The last years of Herod's reign were, like the first, full of horrors. The actors in the tragedy which had ended in the execution of Mariamne resumed their work of slander on the return of her two sons, Alexander and Aristobulus, from Rome (17 B.C.), where they had been educated. Endowed with the physical beauty of their mother, which was enhanced by the polished manners they had acquired in Roman society, Alexander and Aristobulus were very much liked by the inhabitants of Jerusalem, who still remembered their mother and her ancestors, the legitimate sovereigns of the country. This popularity, which possibly rendered them a little vain and imprudent, was a thorn in the side of Herod's sister Salome, who was full of gloomy hatred against the Hasmonean race. In concert with her brother Pheroras, tetrarch of Peræa, she plotted the ruin of the two brothers, although one of them, Aristobulus, had become her son-in-law by marrying her daughter Berenice. Herod was incessantly warned of the danger threatening him from them. It was said that they openly avowed their intention of avenging their mother's death. To wound their pride and to show them that there was another possible heir to the throne, Herod gave a high post at court to Antipater, who with his mother, Doris, Herod's first wife, had been kept in seclusion. This act was a most unfortunate one, as Antipater from this time endeavored by every means to get rid of his stepbrothers in order to remove every barrier between himself and the throne. The breach between the father and his sons Alexander and Aristobulus widened to such an extent that Herod took them to Aquilea and accused them before Augustus. The latter effected a reconciliation; but it was not of long duration.

As soon as Herod and his sons returned home, Antipater, supported by Salome and Pheroras, resumed his machinations. Letters were forged, and avowals of guilt extorted from tortured slaves. A new reconciliation was effected by Alexander's father-in-law, Archelaus, King of Cappadocia; but, like the first, it did not endure. By the instrumentality of a Lacedæmonian named Eurycles, at that time resident at the court, Antipater brought a fresh accusation against the two brothers; and having obtained the consent of Augustus to impeach them, Herod traduced them at a mock trial held at Berytus, where they were condemned without having been granted a hearing. Soon afterward they were strangled at Sebaste by Herod's directions (6 B.C.).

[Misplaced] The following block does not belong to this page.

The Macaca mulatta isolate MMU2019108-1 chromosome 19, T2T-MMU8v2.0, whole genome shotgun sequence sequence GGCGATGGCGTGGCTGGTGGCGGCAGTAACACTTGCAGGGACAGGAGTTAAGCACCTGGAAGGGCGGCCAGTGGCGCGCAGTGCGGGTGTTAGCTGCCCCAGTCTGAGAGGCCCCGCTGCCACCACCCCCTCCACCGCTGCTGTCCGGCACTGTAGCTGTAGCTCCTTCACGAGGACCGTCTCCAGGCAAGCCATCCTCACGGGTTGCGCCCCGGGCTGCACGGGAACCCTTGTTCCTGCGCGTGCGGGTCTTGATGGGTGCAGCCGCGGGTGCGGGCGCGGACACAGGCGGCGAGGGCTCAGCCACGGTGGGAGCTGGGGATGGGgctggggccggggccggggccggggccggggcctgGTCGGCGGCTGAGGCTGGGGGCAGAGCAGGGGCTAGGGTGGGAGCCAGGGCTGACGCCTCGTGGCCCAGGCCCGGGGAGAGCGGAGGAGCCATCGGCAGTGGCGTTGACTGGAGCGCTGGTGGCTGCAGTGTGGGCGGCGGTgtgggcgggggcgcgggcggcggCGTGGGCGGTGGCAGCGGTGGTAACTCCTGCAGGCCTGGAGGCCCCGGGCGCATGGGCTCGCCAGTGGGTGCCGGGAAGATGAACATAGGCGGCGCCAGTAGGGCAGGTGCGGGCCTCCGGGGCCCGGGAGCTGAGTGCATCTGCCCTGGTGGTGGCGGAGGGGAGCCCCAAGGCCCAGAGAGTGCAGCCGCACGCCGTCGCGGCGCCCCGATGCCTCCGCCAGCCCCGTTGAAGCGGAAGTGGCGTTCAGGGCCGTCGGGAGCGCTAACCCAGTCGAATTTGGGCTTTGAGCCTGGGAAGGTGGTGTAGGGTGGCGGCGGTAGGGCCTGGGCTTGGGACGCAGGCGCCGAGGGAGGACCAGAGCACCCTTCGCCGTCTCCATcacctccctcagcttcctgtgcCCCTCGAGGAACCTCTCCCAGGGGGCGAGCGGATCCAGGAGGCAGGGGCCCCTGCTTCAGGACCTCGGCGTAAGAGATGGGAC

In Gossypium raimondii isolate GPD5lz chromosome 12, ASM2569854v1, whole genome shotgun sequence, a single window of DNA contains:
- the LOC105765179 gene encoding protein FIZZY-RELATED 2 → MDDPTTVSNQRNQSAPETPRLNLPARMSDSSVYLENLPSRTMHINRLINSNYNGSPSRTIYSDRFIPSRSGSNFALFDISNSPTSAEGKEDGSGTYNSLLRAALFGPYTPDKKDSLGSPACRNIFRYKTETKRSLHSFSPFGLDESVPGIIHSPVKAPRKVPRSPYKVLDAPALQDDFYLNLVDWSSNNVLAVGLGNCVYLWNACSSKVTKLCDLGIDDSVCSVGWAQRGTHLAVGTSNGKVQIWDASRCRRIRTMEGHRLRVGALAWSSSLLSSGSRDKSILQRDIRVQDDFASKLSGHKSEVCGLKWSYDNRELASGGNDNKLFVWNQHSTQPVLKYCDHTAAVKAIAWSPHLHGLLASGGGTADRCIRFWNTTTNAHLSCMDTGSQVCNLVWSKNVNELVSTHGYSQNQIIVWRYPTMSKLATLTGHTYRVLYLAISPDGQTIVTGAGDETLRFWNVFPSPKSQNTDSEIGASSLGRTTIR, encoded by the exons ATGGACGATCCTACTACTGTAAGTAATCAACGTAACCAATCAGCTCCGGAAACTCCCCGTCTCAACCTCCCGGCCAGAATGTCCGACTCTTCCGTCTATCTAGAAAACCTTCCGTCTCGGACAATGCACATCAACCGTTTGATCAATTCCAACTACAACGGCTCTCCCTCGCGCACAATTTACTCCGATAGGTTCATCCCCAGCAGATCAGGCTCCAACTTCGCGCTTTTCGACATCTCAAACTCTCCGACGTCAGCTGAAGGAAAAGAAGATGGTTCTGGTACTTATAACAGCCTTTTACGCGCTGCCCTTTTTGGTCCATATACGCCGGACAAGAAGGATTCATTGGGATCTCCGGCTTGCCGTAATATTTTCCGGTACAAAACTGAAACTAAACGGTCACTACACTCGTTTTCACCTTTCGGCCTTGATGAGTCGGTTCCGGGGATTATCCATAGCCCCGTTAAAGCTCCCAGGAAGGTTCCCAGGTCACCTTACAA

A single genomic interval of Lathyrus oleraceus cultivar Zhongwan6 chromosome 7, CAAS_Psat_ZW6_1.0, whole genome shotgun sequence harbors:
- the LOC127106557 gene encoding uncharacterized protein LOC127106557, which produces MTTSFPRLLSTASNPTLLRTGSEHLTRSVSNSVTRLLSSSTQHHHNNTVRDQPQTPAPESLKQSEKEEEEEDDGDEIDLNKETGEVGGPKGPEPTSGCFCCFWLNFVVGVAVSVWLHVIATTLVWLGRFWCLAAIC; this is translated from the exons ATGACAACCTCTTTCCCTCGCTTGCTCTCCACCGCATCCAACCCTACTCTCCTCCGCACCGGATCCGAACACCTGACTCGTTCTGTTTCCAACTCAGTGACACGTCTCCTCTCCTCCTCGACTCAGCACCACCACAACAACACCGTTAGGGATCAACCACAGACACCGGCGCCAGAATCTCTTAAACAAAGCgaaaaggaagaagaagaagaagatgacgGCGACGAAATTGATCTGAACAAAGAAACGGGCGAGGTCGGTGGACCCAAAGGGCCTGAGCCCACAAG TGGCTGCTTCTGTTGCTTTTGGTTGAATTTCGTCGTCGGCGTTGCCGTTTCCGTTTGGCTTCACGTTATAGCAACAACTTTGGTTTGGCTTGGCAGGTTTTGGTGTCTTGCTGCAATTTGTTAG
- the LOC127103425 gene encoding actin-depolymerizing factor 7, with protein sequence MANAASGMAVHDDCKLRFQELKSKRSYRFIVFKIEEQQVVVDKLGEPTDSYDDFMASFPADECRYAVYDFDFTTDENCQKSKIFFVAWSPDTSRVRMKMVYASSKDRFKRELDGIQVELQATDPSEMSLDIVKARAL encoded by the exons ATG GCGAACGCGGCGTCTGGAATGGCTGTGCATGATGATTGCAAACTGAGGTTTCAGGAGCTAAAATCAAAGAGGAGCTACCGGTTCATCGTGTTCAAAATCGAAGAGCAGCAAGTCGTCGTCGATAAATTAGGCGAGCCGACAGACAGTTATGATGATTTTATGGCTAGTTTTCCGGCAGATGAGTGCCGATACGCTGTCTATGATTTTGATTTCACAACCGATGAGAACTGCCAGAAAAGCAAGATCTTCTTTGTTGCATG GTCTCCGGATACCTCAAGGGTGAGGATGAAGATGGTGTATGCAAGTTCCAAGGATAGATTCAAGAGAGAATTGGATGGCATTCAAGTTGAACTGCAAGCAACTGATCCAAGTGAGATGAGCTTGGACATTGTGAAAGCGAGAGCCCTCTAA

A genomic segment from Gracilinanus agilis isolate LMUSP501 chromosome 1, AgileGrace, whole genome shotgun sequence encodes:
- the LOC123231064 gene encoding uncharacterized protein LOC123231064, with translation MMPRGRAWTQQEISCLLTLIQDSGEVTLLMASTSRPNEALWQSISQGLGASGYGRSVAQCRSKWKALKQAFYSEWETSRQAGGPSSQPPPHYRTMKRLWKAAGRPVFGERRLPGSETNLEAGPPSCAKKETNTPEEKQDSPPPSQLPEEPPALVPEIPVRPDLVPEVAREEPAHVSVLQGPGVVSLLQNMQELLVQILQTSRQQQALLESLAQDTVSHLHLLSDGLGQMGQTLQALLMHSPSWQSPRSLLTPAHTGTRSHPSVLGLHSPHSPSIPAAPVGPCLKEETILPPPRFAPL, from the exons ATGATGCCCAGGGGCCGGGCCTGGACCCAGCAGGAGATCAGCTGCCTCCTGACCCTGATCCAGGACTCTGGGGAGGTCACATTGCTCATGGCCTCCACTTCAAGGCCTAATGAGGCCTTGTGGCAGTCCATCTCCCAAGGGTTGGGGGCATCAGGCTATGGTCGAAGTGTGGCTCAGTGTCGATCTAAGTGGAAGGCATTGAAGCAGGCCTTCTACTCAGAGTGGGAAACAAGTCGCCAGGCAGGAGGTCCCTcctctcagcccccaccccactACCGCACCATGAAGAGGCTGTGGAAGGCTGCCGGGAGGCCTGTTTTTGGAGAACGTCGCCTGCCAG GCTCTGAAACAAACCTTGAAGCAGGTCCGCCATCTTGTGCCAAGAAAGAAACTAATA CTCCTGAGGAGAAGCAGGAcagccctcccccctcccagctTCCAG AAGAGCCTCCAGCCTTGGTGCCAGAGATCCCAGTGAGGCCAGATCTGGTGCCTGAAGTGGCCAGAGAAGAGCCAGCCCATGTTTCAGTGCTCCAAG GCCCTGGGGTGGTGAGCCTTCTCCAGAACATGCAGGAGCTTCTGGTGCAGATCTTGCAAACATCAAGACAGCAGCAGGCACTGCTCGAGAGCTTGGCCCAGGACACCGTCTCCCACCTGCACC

Execution of Antipater.

Antipater's villainies did not remain long unpunished. The investigation which had been made into the sudden death of Pheroras revealed all the plots hatched by Antipater to rid himself of his father. The guilty son, who, being at that time at Rome, anticipated no trouble, was induced under false pretenses to come home, and on his arrival was brought to trial before Varus, the governor of Syria. As his guilt was manifest, Herod had him put in chains and reported the matter to Augustus, asking his permission to carry out the sentence of death. Meanwhile Herod was attacked by an incurable disease. Instead of becoming gentler and more merciful, the thought of death only led him to greater cruelty. For an attempt to tear down the Roman eagle from the Temple gate, made, on the rumor of his death, by some young men led by two teachers of the Law, Judah ben Sarifai and Mattathias ben Margalot, forty-two persons, including the teachers, were burned alive. During his sickness Herod meditated only upon ways and means by which he might make the Jews mourn the day of his death. When he had returned from the baths of Callirrhoe to Jericho, he is said to have given orders that upon his death the most distinguished of the nation, whom he had caused to be shut up in the arena of that place,should be slain, so that there might be a great lamentation on his passing away. In his delirium he tried to kill himself, and the palace resounded with lamentations. Antipater, whose prison was near, on hearing these cries, concluded Herod was dead and endeavored to bribe his jailer to set him free; but the latter reported it to Herod, who at once gave orders for Antipater's execution. On hearing this, Augustus said: "It were better to be such a man's swine than his son" (see, however, Jew. Encyc. i. 640, s.v. Antipater).

Five days after the execution of Antipater Herod died at Jericho, leaving his throne to his son Archelaus. The corpse was transported with great pomp from Jericho to Herodium, where the burial took place. The day of his death was marked in the Jewish calendar as a festival.

Herod had in succession ten wives: (1) Doris, mother of Antipater; (2) Mariamne, mother of Aristobulus and Alexander as well as of two daughters; (3, 4) two of his own nieces, whose names are not mentioned, and by whom he had no children; (5) a second Mariamne, daughter of Simon Boethus (whom Herod appointed high priest), and mother of Herod Philip; (6) a Samaritan named Malthace, mother of Archelaus, Herod Antipas, and a daughter named Olympias; (7) Cleopatra of Jerusalem, mother of a son named Herod and of Philip, tetrarch of Iturea; (8) Pallas, mother of Phasael; (9) Phædra, mother of Roxana; and (10) Elpis, mother of Salome.

The connection of Herod with the alleged massacre of the Innocents as related in the New Testament is now generally admitted by independent Christian thinkers to be legendary.

  • Josephus, Ant. xv., xvi., xvii. 1-8;
  • idem, B. J. i. 18-33;
  • Ewald, Gesch. des Volkes Israel, iv. 543-585;
  • Grätz, Gesch. iii. 197-245;
  • Hitzig, Gesch. des Volkes Israel, ii. 534-559;
  • Schneckenburger, Zeitgesch. pp. 175-200;
  • De Saulcy, Histoire d'Hérode Roi des Juifs, Paris, 1867;
  • Wellhausen, Israelitische und Jüdische Gesch. 2d ed., pp. 307-329;
  • J. Derenbourg. Essai sur l'Histoire et la Géographie de la Palestine, pp. 149-165;
  • Stanley, History of the Jewish Church, pp. 458 et seq.;
  • F. W. Farrar, The Herods;
  • Schürer, Gesch. i. 360-418;
  • Renan, Histoire du Peuple d'Israel, v. 248-304.
J. I. Br.